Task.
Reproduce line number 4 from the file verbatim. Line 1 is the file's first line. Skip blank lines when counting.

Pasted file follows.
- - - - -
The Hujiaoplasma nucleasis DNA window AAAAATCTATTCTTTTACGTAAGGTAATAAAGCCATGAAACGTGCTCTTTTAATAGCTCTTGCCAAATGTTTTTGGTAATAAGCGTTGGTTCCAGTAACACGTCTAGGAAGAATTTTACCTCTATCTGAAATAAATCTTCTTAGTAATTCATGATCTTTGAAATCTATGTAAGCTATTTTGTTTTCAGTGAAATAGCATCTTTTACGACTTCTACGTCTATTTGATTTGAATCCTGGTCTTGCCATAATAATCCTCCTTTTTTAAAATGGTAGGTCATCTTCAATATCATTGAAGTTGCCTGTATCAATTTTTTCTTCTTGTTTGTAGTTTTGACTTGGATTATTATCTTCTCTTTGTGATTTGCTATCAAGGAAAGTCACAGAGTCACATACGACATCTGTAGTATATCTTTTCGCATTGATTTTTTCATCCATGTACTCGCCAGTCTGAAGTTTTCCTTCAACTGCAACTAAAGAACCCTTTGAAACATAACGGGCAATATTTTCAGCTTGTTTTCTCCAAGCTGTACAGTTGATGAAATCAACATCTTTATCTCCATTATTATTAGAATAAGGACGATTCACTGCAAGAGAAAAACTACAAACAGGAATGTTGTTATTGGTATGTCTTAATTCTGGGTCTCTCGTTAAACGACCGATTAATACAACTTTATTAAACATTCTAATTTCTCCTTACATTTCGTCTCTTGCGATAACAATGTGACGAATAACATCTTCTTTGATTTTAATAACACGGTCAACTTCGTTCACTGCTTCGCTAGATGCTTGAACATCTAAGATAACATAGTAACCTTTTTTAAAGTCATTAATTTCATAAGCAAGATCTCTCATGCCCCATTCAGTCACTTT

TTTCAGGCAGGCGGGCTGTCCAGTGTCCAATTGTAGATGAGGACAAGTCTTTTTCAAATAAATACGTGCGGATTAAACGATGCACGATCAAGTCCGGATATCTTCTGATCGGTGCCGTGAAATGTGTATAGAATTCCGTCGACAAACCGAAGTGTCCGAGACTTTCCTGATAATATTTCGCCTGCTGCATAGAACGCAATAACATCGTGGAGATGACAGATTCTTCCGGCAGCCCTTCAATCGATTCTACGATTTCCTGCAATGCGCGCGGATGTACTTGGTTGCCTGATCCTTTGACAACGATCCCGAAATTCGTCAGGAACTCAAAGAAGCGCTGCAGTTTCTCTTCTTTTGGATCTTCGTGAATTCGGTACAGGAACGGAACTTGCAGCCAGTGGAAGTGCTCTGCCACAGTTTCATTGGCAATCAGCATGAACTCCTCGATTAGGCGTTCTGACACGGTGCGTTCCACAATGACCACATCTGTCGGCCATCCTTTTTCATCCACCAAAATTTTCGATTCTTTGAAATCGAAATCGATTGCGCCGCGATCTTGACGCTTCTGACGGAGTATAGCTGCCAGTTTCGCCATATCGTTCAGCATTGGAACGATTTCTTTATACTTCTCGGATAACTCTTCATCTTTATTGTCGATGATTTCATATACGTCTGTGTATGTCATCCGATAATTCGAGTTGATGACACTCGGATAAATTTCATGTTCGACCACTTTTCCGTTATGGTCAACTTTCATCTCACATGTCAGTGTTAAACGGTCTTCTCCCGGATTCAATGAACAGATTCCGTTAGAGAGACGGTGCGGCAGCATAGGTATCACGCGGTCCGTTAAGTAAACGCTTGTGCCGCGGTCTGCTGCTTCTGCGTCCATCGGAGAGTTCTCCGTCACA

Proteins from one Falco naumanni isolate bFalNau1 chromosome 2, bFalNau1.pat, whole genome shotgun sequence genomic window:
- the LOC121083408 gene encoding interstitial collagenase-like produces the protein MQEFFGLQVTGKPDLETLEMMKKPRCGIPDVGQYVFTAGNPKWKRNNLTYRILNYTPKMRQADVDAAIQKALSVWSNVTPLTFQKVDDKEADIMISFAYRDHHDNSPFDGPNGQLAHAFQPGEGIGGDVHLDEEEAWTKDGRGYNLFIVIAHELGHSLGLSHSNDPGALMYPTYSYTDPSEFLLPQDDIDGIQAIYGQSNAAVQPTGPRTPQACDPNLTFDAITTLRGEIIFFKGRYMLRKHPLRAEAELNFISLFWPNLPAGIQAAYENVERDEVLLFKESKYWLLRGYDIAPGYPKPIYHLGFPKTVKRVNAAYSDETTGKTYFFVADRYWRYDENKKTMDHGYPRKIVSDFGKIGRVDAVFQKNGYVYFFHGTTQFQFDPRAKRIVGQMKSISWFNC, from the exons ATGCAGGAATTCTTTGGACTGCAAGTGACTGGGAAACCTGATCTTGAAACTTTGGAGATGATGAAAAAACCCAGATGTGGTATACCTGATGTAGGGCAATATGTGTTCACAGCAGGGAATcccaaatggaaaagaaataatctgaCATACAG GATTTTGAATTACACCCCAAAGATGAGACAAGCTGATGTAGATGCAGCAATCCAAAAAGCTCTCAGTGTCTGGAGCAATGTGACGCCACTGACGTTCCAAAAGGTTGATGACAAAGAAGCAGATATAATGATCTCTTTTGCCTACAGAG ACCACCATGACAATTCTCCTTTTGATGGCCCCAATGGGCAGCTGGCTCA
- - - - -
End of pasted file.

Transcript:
- the LOC121083408 gene encoding interstitial collagenase-like produces the protein MQEFFGLQVTGKPDLETLEMMKKPRCGIPDVGQYVFTAGNPKWKRNNLTYRILNYTPKMRQADVDAAIQKALSVWSNVTPLTFQKVDDKEADIMISFAYRDHHDNSPFDGPNGQLAHAFQPGEGIGGDVHLDEEEAWTKDGRGYNLFIVIAHELGHSLGLSHSNDPGALMYPTYSYTDPSEFLLPQDDIDGIQAIYGQSNAAVQPTGPRTPQACDPNLTFDAITTLRGEIIFFKGRYMLRKHPLRAEAELNFISLFWPNLPAGIQAAYENVERDEVLLFKESKYWLLRGYDIAPGYPKPIYHLGFPKTVKRVNAAYSDETTGKTYFFVADRYWRYDENKKTMDHGYPRKIVSDFGKIGRVDAVFQKNGYVYFFHGTTQFQFDPRAKRIVGQMKSISWFNC, from the exons ATGCAGGAATTCTTTGGACTGCAAGTGACTGGGAAACCTGATCTTGAAACTTTGGAGATGATGAAAAAACCCAGATGTGGTATACCTGATGTAGGGCAATATGTGTTCACAGCAGGGAATcccaaatggaaaagaaataatctgaCATACAG GATTTTGAATTACACCCCAAAGATGAGACAAGCTGATGTAGATGCAGCAATCCAAAAAGCTCTCAGTGTCTGGAGCAATGTGACGCCACTGACGTTCCAAAAGGTTGATGACAAAGAAGCAGATATAATGATCTCTTTTGCCTACAGAG ACCACCATGACAATTCTCCTTTTGATGGCCCCAATGGGCAGCTGGCTCA